Special equipment: Special equipment: butcher's twine, a roasting pan and rack Special Equipment: Potato Masher
Preheat the oven to 475 degrees F.
Score the rind, using long, parallel slits 1/8 to 1/4-inch apart across the width of the loin; be careful to cut only halfway to the flesh (see Cook's Note**). Rub the rind with the salt, ensuring that the salt is rubbed well into the slits. Rub the rind with 1/2 of the olive oil.
Flip the loin over and rub the flesh side with the remaining olive oil. Place the garlic, thyme, and rosemary up against the flesh. Using butcher's twine, tie the herbs to the loin.
Place the loin on a rack in a roasting pan and roast for 30 minutes. Remove from the oven and arrange the potatoes at the bottom of the roasting rack. Reduce the heat to 425 degrees F. Return the roast to the oven to cook for 1 additional hour or until an instant-read thermometer poked into the center of the loin reaches 150 degrees F. Remove from the oven and let the loin rest for 30 minutes; the internal temperature will continue to rise about 10 degrees F, and the loin will finish cooking while it's resting (see Cook's Note***).
Slice the "crackling" (crunch skin) off in 1 piece and cut into 1/4-inch strips. Slice the pork loin into 1/4-inch slices. Serve the pork loin warm with Cracklings, Hassel Back Potatoes, and Apple Chutney.
Place a potato in the palm of a wooden spoon. Use a sharp knife to make cuts 3/4 of the way down the width of each potato about 1/8-inch apart. Toss the potatoes with olive oil, 1 tablespoon salt, and pepper in a large mixing bowl.
Place the potatoes in the bottom of a roasting pan, evenly spaced apart. Cook underneath the roast during the last hour of cooking, until fork tender. Remove from the oven and sprinkle with additional salt and pepper, to taste.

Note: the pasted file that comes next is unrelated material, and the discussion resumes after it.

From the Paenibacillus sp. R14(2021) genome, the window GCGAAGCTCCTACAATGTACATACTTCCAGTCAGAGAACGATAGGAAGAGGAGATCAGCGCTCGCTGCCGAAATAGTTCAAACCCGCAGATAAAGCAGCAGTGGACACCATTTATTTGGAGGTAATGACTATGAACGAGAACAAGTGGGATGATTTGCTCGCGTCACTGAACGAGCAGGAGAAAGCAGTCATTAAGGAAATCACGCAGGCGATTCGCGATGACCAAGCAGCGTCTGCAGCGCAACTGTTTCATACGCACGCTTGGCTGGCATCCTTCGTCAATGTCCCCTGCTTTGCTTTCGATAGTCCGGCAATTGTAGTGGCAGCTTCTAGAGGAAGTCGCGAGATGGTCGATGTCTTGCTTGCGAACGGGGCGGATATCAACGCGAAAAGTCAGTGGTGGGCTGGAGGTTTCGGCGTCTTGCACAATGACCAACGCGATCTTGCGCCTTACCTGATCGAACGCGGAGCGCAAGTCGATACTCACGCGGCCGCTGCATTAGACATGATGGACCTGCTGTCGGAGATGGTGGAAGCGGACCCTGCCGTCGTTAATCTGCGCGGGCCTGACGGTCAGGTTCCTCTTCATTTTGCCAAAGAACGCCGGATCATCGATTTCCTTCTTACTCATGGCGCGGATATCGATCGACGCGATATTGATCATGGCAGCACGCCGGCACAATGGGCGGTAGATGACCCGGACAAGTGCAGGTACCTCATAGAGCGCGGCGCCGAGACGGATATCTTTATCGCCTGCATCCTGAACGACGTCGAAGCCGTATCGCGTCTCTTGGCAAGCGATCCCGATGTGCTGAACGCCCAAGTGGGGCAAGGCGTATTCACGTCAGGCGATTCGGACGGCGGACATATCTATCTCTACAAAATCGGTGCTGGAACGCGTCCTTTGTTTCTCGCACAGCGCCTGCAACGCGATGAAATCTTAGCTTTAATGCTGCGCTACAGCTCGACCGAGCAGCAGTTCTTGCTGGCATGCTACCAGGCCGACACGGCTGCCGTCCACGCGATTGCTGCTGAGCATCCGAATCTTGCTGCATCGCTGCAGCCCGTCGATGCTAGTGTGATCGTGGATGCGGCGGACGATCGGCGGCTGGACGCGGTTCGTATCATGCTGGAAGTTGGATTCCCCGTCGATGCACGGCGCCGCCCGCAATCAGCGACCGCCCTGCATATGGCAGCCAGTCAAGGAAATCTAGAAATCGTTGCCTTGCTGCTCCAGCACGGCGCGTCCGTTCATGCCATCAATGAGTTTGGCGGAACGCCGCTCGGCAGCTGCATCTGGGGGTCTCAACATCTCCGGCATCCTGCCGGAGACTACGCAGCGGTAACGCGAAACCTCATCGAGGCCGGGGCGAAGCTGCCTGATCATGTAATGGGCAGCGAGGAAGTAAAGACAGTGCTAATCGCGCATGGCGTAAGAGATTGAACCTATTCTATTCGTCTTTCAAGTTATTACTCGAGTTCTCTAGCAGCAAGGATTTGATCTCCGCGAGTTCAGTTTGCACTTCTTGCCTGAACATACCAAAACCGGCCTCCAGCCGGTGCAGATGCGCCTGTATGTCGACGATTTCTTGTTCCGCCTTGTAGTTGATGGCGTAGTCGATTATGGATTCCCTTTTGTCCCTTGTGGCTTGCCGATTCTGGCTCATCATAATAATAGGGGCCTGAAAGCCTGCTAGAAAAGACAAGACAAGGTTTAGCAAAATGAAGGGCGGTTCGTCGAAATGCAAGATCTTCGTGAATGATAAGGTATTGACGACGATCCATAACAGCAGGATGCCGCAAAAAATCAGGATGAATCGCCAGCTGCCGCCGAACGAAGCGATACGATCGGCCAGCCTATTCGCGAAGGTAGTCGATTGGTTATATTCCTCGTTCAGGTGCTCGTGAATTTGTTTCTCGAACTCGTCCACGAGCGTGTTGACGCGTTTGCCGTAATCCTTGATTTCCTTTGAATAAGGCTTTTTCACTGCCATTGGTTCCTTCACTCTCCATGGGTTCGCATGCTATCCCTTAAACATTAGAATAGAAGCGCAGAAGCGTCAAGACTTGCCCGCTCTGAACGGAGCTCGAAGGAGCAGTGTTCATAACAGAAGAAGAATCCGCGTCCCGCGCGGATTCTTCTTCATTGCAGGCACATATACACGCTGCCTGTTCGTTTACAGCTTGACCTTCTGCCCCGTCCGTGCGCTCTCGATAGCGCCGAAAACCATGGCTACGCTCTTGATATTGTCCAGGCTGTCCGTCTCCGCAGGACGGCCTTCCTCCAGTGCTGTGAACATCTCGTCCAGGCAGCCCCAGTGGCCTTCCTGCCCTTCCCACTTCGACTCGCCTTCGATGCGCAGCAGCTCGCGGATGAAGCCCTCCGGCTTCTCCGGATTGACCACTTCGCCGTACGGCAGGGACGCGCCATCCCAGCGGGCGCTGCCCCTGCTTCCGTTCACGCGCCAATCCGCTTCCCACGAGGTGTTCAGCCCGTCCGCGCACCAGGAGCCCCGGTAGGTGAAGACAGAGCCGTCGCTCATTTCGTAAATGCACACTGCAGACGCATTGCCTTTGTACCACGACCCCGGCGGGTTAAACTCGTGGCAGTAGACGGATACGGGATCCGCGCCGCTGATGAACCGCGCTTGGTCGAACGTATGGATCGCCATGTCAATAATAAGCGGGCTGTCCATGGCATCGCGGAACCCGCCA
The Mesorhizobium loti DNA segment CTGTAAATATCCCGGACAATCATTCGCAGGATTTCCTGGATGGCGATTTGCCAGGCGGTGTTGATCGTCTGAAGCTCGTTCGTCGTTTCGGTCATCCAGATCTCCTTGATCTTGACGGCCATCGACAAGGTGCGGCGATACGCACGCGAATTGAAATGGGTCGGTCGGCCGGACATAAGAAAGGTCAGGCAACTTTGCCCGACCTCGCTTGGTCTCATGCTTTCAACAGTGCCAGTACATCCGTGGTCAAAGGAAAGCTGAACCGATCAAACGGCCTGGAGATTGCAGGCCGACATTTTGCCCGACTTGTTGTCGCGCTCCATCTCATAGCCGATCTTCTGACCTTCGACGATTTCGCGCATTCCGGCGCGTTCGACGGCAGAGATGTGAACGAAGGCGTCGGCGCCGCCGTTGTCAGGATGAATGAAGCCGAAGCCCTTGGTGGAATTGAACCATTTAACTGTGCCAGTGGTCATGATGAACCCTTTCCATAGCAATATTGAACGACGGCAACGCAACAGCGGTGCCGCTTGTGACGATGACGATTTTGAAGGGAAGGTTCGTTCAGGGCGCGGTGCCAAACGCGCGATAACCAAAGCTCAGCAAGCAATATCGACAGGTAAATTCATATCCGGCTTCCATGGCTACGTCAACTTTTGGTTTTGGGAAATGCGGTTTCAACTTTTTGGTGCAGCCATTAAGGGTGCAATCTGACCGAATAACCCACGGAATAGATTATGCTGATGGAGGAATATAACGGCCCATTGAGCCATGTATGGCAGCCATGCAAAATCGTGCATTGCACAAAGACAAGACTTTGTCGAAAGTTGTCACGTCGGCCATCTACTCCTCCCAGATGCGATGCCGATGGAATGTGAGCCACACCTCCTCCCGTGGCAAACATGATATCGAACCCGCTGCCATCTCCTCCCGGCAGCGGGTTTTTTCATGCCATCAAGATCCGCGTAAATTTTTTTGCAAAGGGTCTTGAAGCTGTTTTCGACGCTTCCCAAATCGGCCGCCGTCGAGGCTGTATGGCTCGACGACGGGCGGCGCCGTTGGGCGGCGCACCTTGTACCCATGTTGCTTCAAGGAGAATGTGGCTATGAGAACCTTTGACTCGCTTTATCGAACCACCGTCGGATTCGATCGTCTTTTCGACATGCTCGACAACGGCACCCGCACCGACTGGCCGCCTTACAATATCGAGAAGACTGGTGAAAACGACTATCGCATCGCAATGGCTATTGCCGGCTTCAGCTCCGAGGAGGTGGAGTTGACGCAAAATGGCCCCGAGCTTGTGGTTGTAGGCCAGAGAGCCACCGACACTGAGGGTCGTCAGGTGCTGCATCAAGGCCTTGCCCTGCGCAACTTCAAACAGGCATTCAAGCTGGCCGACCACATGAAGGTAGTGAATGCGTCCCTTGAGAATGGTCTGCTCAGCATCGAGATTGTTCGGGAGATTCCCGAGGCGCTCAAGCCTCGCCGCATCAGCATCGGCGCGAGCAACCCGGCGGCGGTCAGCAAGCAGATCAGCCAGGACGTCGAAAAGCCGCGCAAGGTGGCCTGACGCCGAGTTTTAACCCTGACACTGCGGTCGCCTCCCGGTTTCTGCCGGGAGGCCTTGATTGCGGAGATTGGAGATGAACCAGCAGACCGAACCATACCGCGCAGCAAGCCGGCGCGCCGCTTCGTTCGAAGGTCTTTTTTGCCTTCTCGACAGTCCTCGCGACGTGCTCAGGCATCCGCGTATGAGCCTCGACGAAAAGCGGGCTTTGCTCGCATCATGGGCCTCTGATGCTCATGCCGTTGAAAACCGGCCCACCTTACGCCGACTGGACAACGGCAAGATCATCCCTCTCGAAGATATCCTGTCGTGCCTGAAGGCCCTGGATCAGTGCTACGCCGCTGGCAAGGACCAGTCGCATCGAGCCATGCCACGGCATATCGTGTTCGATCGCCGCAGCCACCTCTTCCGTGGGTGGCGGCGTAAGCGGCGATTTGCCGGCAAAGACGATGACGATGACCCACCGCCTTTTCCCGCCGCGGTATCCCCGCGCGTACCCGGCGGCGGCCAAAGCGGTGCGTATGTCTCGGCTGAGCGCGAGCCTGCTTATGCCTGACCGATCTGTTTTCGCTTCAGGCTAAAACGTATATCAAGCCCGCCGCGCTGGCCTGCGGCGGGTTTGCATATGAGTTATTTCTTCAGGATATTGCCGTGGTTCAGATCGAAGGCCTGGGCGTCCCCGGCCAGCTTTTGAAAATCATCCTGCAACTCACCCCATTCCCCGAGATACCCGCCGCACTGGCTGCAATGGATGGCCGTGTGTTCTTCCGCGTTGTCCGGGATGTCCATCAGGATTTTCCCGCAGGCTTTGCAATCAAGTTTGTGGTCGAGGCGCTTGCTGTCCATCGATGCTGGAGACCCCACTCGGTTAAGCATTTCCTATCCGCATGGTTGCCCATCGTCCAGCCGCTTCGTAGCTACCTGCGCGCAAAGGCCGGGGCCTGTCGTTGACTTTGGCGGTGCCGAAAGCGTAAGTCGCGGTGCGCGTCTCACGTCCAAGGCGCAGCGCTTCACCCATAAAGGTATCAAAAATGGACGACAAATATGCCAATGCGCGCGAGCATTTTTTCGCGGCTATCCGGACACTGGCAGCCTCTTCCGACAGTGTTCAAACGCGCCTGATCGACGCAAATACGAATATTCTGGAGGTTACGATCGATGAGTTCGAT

In a large saute pan, melt the butter over medium heat. Add the onion and 1 tablespoon of salt and cover. Saute until onions are translucent. Add the apple cider and increase to high heat. Reduce the cider until nearly evaporated. Add the vinegar and 1 cup sugar; stir until the sugar dissolves. Add the apples and star anise. Cover and reduce the heat to medium. Cook for 10 minutes.
Remove the cover and continue to cook until thickened, about 10 minutes; stirring frequently. Add the 1/3 cup of remaining sugar. Remove star anise and mash until smooth. Transfer to a plate to cool.
Serve warm or at room temperature with pork, chicken, or curried dishes.
*Do not use extra virgin olive oil for long cooking because it has a lower smoking point and can impart a bitter flavor if overheated; pure or light olive oil is recommended because they have higher smoking points. **We used a thoroughly sanitized box cutter to score the pork rind, but you can also use a very sharp paring knife. ***Resting meat after the cooking process gives the meat time to redistribute its natural juices and makes it moister. *Any sweet yellow or white onion, such as a Maui or Walla Walla, can be used in place of Vidalia onions. **A lemon half can be used to lightly rub the apples to keep them from oxidizing if you are unable to make the sauce right away.
Recipe courtesy of The Cookworks, 2003